The federal government expects grain and oilseed prices to stay high, input inflation to moderate and a rebound for cattle and hog producers
Strong commodity prices and healthy world demand have put Canadian farmers in an enviable position, says Agriculture and Agri-Food Canada in its annual crystal ball look at the industry.
Net income for most producers will be at or above record levels once all the data for 2012 is added up, thanks to better-than-forecast crop prices and a moderate recovery in the livestock sector, the department says. And it predicts robust markets this year should increase farm receipts more than enough to offset higher operating expenses.
“It’s a great time to be in farming,” Agriculture Minister Gerry Ritz told the recent annual conference of the Canadian Federation of Agriculture.
With exports rising 7.4 per cent to a record $47.7 billion last year, the agriculture and food sector, which employs one in eight Canadians, “played a key role in stabilizing the economy during the recent recession,” he added. Later he told reporters that “the last few years have seen a steady growth in farm income. Producers have taken on significant debt load, but they can handle it.”
Senior officials said increased overseas crop production and an easing of the U.S. drought will moderate grain and oilseed prices during this year. But they said they also expect demand for grains and oilseeds for food, feed and biofuel to continue to rise, and for the loonie to stay near par with the U.S. dollar. Livestock prices are predicted to rise because farmers reduced herds in recent years and, coupled with more normal feed prices, pig farmers should see their fortunes rise. Input prices are expected to be in line with the general rate of inflation.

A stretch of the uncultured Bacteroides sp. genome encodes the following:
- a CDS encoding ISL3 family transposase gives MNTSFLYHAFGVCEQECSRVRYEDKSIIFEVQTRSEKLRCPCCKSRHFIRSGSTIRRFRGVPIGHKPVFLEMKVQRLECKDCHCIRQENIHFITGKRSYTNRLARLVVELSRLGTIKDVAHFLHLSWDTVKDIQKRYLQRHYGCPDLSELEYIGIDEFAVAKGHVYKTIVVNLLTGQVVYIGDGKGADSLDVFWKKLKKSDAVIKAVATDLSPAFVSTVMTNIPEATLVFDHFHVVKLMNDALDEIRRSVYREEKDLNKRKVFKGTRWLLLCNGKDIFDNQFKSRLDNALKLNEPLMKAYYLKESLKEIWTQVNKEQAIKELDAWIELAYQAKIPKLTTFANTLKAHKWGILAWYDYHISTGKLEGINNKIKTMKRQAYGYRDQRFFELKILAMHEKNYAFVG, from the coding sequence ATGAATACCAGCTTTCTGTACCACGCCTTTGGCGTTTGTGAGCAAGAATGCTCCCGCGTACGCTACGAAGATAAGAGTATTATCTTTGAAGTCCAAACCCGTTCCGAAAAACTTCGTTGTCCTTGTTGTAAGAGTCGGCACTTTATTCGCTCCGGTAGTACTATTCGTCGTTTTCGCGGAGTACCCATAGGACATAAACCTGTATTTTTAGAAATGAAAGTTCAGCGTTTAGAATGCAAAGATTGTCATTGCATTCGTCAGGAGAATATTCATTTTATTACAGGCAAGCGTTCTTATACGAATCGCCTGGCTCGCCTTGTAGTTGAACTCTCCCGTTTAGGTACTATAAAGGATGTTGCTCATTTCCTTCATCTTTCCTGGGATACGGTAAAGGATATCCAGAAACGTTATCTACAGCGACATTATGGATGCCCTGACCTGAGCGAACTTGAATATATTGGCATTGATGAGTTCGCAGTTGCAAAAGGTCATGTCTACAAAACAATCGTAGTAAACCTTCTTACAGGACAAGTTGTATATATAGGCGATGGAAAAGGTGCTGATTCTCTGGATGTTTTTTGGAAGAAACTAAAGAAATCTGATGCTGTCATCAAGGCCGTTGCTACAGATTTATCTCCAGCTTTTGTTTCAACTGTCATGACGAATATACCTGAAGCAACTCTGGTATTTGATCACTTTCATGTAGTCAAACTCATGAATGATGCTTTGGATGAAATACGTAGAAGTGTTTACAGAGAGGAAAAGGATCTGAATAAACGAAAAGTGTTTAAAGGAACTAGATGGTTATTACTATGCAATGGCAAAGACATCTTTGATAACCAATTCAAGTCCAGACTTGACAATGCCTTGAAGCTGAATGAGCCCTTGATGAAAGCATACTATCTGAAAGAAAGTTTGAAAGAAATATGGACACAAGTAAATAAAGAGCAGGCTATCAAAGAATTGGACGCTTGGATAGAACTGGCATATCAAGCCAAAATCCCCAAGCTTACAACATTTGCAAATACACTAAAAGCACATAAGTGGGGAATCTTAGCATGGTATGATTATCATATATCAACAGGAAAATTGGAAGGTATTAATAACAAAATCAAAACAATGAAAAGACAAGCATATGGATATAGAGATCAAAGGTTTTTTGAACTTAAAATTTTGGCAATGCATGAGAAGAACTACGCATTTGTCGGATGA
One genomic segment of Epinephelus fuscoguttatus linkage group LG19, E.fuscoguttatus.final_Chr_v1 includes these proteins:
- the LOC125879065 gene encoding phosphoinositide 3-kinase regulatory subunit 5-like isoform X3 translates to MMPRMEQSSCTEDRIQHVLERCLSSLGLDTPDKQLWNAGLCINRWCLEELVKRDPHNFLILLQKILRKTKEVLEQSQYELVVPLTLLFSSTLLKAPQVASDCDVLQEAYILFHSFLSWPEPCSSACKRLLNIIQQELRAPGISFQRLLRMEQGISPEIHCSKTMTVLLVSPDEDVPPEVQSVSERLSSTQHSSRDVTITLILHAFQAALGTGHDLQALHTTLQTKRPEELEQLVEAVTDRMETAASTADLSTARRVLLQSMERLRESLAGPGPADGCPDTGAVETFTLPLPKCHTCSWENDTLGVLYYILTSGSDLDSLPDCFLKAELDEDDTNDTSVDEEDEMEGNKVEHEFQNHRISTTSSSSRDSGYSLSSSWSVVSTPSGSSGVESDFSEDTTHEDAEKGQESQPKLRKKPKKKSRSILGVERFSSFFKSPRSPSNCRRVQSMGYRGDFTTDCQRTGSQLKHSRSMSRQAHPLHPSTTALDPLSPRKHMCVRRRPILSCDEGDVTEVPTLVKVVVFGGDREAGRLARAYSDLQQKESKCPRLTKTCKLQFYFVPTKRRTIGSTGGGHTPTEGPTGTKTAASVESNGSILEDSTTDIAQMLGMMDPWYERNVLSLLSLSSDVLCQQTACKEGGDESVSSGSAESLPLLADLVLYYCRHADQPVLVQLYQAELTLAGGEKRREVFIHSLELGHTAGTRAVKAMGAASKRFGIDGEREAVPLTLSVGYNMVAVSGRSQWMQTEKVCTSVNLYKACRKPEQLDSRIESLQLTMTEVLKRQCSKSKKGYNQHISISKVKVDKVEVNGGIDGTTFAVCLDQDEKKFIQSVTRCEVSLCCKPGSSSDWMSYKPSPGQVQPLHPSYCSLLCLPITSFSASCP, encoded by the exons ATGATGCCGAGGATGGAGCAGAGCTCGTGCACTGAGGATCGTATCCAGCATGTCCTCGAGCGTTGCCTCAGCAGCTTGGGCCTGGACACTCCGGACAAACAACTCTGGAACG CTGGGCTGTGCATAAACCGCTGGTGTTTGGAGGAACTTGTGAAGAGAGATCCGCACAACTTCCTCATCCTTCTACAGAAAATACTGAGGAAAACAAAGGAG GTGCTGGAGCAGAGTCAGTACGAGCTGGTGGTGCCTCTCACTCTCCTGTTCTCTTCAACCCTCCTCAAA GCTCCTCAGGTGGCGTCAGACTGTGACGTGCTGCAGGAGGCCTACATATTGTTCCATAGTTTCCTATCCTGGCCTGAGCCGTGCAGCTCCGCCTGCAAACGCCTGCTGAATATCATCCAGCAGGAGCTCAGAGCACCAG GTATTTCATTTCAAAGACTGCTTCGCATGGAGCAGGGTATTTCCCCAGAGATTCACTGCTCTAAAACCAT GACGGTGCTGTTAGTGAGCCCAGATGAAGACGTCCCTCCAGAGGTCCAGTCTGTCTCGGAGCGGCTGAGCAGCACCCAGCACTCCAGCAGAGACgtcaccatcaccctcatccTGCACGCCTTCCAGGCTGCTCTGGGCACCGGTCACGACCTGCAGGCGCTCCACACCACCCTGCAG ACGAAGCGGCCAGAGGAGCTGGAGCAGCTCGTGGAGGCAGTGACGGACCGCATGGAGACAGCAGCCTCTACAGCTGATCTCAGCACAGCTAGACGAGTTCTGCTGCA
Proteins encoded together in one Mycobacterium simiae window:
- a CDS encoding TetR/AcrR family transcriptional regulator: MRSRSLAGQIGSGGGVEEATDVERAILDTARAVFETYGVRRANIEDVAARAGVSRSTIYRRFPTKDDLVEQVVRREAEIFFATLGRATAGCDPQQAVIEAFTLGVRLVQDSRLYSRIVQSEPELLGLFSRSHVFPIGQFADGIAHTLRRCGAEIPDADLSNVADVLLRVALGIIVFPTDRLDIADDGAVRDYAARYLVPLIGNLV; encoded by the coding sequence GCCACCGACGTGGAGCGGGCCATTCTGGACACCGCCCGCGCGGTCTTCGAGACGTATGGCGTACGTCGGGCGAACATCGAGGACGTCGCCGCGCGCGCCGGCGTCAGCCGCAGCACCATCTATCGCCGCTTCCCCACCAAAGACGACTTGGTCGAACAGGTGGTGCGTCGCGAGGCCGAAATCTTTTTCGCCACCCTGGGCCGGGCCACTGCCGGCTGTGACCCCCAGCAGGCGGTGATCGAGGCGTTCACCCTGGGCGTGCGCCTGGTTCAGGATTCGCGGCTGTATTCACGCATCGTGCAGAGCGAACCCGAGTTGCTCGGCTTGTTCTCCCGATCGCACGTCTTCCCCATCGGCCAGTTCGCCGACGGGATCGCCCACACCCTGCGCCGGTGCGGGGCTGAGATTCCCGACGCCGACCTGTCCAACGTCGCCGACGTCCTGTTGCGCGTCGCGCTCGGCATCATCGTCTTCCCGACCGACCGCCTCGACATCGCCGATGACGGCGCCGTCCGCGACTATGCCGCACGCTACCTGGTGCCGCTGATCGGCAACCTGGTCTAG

Net cash income at the sector level is expected to reach $13.1 billion in 2012 while farm-level average net operating income is forecast to be $74,190. Add in off-farm income, the average total income of farm families is projected to reach $127,106 in 2012 and $131,947 in 2013.
On the balance sheet, average net worth per farm is expected to reach $1.8 million in 2012 and $1.9 million in 2013.